My friend Kari posted this link on her facebook site: Dith Pran - Last Word. It's about 6 minutes long, but it's the story of a man who survived the labor camps of Cambodia and has spent his whole life reminding people of his people's story. He worked with a NYT reporter and has been a photographer there for over 25 years.
His determination in telling his story got me to thinking about how often we claim our own story... and more than that, how often we share it with other people. Who we are is largely determined by where we have come from, the things we have been through, the hope and the drive that leads us into the future.
As people of faith, we talk about the Christian story, within the church, but we rarely share it with others. We also rarely see it as "our" story. It's history, it's the past, it's something to learn about, but not something that is a part of us.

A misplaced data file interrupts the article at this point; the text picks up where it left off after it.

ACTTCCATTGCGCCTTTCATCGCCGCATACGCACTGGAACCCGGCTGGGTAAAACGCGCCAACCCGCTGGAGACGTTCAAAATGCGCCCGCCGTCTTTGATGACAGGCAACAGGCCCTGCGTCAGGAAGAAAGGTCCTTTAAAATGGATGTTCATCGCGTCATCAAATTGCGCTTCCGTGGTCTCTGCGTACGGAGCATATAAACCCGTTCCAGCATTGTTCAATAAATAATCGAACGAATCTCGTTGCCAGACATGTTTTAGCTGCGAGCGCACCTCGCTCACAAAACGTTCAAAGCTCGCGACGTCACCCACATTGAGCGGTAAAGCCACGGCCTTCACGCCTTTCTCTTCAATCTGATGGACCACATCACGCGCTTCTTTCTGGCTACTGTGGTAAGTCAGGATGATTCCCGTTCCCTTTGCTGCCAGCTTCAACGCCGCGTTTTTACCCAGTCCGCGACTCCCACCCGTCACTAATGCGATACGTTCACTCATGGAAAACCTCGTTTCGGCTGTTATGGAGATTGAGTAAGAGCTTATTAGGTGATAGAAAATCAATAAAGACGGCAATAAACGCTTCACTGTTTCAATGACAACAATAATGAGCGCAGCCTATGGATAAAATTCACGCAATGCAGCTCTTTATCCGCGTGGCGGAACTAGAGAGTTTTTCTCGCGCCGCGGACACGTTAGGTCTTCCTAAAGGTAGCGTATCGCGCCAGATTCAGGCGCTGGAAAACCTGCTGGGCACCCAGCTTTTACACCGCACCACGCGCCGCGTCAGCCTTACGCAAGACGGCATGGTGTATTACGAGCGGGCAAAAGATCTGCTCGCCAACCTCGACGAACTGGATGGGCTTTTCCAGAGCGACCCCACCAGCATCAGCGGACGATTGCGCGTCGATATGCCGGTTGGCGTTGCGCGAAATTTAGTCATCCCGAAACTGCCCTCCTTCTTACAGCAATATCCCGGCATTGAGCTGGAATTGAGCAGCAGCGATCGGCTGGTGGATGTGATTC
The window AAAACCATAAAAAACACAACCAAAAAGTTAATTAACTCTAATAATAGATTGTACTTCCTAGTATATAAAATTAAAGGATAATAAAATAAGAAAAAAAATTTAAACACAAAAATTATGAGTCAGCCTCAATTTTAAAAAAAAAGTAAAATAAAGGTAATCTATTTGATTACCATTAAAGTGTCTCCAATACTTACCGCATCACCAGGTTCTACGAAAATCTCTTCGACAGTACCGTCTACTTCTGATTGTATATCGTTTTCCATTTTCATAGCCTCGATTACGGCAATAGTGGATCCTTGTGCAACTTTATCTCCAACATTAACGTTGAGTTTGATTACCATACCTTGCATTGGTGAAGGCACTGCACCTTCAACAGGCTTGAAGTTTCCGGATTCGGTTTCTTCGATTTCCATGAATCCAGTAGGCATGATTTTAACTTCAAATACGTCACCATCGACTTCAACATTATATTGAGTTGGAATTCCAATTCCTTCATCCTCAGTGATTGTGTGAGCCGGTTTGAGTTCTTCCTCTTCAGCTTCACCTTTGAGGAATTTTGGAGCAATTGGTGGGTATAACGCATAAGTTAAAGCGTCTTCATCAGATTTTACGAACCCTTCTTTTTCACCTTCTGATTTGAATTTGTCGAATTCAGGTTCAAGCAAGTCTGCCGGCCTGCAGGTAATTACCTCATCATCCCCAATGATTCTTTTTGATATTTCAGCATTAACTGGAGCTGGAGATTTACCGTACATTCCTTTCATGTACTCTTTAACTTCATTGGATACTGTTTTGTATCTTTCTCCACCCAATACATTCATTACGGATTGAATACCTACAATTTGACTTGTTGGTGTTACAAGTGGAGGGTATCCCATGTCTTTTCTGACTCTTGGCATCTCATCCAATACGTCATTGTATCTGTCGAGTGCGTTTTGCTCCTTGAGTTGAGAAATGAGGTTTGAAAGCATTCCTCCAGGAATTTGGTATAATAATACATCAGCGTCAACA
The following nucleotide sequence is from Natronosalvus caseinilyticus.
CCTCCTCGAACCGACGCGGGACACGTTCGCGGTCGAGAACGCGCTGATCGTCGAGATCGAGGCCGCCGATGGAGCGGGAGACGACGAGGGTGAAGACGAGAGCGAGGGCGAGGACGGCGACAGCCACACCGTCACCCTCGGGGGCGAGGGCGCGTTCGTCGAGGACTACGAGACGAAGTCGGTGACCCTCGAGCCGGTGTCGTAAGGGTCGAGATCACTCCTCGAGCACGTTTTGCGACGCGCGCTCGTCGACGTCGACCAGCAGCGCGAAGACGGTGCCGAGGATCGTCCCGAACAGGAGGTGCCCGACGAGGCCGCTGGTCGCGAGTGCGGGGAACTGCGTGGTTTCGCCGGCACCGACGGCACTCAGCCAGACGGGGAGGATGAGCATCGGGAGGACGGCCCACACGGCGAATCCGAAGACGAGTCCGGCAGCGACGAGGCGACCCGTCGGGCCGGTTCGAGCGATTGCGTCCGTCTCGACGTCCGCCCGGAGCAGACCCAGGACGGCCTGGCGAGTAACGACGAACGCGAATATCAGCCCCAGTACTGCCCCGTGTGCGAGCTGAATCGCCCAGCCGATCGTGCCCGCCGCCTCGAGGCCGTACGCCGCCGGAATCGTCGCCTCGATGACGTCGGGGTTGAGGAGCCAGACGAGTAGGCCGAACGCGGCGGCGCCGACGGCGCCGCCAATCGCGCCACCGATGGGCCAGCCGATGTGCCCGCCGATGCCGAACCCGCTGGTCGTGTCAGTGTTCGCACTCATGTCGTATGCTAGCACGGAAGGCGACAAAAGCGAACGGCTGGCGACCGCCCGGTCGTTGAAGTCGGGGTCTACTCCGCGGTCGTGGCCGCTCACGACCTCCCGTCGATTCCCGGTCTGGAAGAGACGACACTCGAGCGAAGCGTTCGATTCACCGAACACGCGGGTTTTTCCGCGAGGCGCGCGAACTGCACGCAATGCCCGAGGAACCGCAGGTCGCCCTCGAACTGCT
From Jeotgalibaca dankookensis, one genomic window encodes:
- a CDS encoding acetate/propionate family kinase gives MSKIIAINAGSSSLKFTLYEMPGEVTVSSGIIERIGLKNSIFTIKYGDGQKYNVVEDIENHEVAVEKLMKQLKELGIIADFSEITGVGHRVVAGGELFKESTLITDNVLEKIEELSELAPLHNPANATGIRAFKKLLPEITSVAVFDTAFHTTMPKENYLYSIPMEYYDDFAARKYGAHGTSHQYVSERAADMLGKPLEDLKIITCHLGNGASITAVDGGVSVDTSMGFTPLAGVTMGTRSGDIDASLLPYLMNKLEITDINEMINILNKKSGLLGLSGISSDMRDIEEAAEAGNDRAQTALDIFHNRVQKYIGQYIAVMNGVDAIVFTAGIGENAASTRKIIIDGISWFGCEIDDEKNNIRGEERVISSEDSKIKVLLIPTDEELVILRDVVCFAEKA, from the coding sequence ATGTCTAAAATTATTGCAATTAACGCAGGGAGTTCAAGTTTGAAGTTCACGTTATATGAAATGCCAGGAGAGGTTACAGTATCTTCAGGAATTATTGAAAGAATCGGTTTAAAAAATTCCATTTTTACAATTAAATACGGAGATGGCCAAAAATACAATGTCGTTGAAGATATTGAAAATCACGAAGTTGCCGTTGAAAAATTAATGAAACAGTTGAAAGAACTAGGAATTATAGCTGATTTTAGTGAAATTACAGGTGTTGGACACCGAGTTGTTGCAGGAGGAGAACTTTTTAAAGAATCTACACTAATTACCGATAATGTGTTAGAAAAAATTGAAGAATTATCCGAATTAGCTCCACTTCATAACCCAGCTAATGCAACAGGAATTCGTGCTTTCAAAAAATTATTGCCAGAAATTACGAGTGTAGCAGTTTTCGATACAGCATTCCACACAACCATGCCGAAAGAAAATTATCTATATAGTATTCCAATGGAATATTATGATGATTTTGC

The truth is, we have come from somewhere. And there have been so many steps on the journey since then. Often we pretend like the bible comes straight from the first century of the common era straight to our ears and eyes and lips. But it doesn't. There is a journey to be told.
And not all of that journey and story is something we should be proud of. But we need to remember our past. We need to remember our history. And we need to live towards the future with all of that in mind.
Dith Pran closes the last part of the feature by urging us not to repeat the past. That one time is too many. That one event like what happened in Cambodia is too much. We cannot prevent or stop genocides like those in Darfur or the struggles in other parts of the world if we do not remember what happened before. We can do nothing if we can't remember that others have taken this path before. And as Christians, as people who believe deeply in the power of love and reconciliation and the redemption of all things, we need to remember our own calling and be agents for change and healing in the world. We need to remember Pran's story and search out others who are currently experiencing what he has tried so hard to prevent.